In quale momento, durante la sua vita, Luciano De Maria ha espresso rimorso per i crimini che ha commesso?
Non lo so. Non so neanche se abbia mai davvero espresso rimorso. Sicuramente i 20 anni di carcere che si è fatto saranno stati un lungo periodo di riflessione e magari anche di messa in discussione del suo operato criminale, ma io non ho elementi per sapere che percorso abbia fatto la sua coscienza.
Italian Gangsters will be available online until September 8th through the Venice Film Festival’s Sala Web program. 

Wednesday, September 2, 2015

Italian Winemaking on the Big Screen

Art imitates life in the film, The Duel of Wine. A sequel to The Ways of Wine, Charlie Arturaola, a real-life sommelier revisits his character who experienced a fall from grace since the original film. This time around, Charlie has to work his way back up to regain his respected name and the forgiveness of his wife. A portrait of self-discovery with a sharp element of comedy, “The Duel of Wine” is a thought-provoking love letter to the land, passion and art of winemaking- and wine-drinking for that matter. The lively scenes along with the beautiful soundtrack and locations will reel you right into this decadent world.


The film has been called “a fictionalized documentary” as it mirrors the life of this charismatic wine aficionado. But don’t let the comedy element fool you. Charlie Arturaola is a renowned expert in everything that has to do with wine. He is the president of the Miami based Grappolo Blu Inc. where he lectures, conducts educational tastings, acts as an expert appraiser for insurance companies, consults with foreign importers and mentors new members of the wine community. His fluency in five languages has taken him from Brazil to Bordeaux and from Montefalco to Patagonia, allowing him to deliver his passion for wine in Italian, French, Spanish, Portuguese and English.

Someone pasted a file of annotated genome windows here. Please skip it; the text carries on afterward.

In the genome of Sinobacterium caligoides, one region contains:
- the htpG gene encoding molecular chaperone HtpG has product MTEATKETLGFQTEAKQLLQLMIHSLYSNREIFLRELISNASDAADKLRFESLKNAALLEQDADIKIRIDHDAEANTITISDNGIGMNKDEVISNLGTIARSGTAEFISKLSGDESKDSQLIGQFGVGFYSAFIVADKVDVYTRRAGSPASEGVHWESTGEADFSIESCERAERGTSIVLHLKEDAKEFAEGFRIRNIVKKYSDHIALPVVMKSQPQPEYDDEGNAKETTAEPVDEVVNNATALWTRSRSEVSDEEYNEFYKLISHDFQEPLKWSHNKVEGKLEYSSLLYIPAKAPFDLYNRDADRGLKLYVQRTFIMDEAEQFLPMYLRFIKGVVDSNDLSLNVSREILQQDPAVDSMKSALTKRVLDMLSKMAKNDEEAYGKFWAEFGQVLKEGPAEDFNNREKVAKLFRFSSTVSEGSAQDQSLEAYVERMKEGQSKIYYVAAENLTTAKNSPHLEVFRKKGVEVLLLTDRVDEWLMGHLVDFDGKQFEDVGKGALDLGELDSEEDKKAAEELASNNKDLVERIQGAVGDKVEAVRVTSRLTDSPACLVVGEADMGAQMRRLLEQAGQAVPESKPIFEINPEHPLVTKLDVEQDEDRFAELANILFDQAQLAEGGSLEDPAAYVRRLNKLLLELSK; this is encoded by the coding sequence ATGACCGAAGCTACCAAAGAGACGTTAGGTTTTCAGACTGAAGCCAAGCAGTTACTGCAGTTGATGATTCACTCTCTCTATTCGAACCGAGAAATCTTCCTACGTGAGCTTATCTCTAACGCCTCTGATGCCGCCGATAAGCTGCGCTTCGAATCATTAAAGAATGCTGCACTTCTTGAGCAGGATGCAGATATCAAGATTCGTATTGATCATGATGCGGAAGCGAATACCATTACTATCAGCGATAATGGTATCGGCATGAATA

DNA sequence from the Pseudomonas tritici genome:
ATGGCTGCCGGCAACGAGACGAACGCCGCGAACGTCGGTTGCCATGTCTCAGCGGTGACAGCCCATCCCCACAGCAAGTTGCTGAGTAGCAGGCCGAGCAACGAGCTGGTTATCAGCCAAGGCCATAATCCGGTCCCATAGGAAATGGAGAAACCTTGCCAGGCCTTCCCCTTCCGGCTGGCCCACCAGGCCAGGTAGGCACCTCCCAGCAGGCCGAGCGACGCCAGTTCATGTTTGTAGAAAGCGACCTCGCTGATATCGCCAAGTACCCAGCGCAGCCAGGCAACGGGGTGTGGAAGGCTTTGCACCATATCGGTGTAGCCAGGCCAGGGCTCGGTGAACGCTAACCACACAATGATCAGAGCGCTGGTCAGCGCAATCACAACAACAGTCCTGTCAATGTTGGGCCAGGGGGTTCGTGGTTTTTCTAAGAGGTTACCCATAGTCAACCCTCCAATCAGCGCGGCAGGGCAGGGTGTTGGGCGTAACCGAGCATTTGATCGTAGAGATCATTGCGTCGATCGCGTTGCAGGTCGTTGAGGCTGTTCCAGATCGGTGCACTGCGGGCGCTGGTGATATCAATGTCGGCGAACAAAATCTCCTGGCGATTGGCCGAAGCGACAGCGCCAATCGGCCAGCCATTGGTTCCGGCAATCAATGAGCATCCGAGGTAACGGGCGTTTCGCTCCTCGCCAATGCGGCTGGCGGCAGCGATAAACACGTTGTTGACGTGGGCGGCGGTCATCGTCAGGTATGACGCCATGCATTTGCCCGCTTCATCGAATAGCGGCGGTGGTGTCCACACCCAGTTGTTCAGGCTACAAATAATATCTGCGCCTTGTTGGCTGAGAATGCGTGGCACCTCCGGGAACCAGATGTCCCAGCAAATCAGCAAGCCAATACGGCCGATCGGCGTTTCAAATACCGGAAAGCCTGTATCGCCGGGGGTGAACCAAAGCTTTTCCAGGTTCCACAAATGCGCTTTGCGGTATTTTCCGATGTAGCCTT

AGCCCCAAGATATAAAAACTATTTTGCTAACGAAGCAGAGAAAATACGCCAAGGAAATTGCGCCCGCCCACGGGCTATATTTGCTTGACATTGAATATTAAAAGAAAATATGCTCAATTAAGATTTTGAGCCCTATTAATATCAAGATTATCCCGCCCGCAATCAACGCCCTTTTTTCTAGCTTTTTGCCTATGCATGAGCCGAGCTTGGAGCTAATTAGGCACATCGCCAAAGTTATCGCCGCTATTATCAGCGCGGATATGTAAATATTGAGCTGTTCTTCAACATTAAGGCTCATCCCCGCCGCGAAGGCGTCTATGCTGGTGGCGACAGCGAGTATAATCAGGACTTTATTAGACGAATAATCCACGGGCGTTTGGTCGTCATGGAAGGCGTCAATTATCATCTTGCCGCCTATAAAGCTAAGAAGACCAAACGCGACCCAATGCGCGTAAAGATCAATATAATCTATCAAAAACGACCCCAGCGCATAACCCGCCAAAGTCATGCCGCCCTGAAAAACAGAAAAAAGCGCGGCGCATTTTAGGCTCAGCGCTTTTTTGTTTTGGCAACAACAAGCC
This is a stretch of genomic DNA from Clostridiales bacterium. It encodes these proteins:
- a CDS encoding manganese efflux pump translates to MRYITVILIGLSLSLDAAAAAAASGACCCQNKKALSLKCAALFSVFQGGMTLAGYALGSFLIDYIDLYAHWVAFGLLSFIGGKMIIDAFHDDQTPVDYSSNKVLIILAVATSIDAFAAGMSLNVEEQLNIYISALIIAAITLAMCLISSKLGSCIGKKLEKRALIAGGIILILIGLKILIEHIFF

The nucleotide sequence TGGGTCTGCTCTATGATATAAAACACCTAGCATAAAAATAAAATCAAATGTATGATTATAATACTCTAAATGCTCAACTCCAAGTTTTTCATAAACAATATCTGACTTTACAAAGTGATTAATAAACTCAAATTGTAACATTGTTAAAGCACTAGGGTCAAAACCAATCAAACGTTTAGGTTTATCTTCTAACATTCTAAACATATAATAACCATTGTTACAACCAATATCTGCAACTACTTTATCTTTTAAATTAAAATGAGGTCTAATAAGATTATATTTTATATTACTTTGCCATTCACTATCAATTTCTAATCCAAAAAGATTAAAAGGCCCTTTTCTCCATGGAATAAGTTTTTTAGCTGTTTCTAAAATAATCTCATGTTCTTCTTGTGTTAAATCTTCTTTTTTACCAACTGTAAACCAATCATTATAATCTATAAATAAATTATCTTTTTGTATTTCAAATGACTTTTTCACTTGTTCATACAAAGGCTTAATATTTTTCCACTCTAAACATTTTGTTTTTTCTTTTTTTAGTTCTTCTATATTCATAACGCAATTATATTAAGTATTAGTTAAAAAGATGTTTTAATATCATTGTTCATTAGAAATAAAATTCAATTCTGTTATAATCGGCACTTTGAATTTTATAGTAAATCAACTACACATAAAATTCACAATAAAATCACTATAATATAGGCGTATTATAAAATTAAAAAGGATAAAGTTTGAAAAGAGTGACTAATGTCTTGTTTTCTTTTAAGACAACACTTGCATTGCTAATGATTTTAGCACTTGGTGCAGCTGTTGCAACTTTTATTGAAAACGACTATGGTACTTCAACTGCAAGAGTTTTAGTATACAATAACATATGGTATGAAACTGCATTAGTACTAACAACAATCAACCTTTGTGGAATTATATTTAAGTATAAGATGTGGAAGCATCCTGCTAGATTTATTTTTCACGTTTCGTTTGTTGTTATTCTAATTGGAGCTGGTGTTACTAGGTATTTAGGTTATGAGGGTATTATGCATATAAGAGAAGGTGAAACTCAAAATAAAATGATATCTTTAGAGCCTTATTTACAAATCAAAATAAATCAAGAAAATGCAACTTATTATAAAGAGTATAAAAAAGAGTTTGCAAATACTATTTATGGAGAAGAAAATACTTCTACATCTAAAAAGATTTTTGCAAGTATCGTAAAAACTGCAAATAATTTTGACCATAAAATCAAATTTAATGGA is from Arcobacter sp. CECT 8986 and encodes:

Arturaola's larger than life presence lends to his on-screen success and he is a natural in front of the camera. His first film, “The Ways of Wine”, was shown at festivals around the world, and the sequel is about to premiere at the Montreal World Film Festival. Directed by Argentinian filmmaker, Nicolás Carreras, the film was made in Italy and written by Federico Marcello, with cinematography by Agustin Vidal.

The latest film festival to feature The Duel of Wine is the annual N.I.C.E. Film Festival. The film will be shown on November 15 in New York City at the Italian Cultural Institute. 
Click here for more information.
For all the latest news and information on The Duel of Wineclick here to follow the film on Facebook. 

Tuesday, September 1, 2015

All Roads Lead to Basilicata.. A Conversation with Director Antonello Faretta


Antonello Faretta's Montedoro is the story of Pia Marie Mann whose journey to find her birth mother led her to Craco, a deserted town in the heart of Basilicata. 

Born in Potenza in 1973, Faretta has been making films for years, but he first came under our radar in January during the Rome screening of his documentary, Nine Poems in Basilicata. A couple months later, Montedoro made its North American premiere at the Atlanta Film Festival and this filmmaker from Basilicata, along with his partner Adriana Bruno and their protagonist Pia Mann, were thrust into the spotlight, forever changing their lives.

With Montedoro, Faretta captures the immortality of a land that has been raped and pillaged through time by invaders and Mother Nature alike but continues to stand steadfast in all its splendor and eternal natural beauty. Its inhabitants are natural-born warriors whose rich history can be seen in the contours, shadows and expressions of their faces. Their eyes gaze through your soul, and their guarded, instinctive nature enables them to spot the integrity of your character right away. This message is communicated loud and clear in Montedoro with each tortured, introverted, suspicious character we meet. Pia brings an innocence to the landscape, a breath of fresh air with her curiosity, her cell phone and above all, the ambitious mission to find her mother.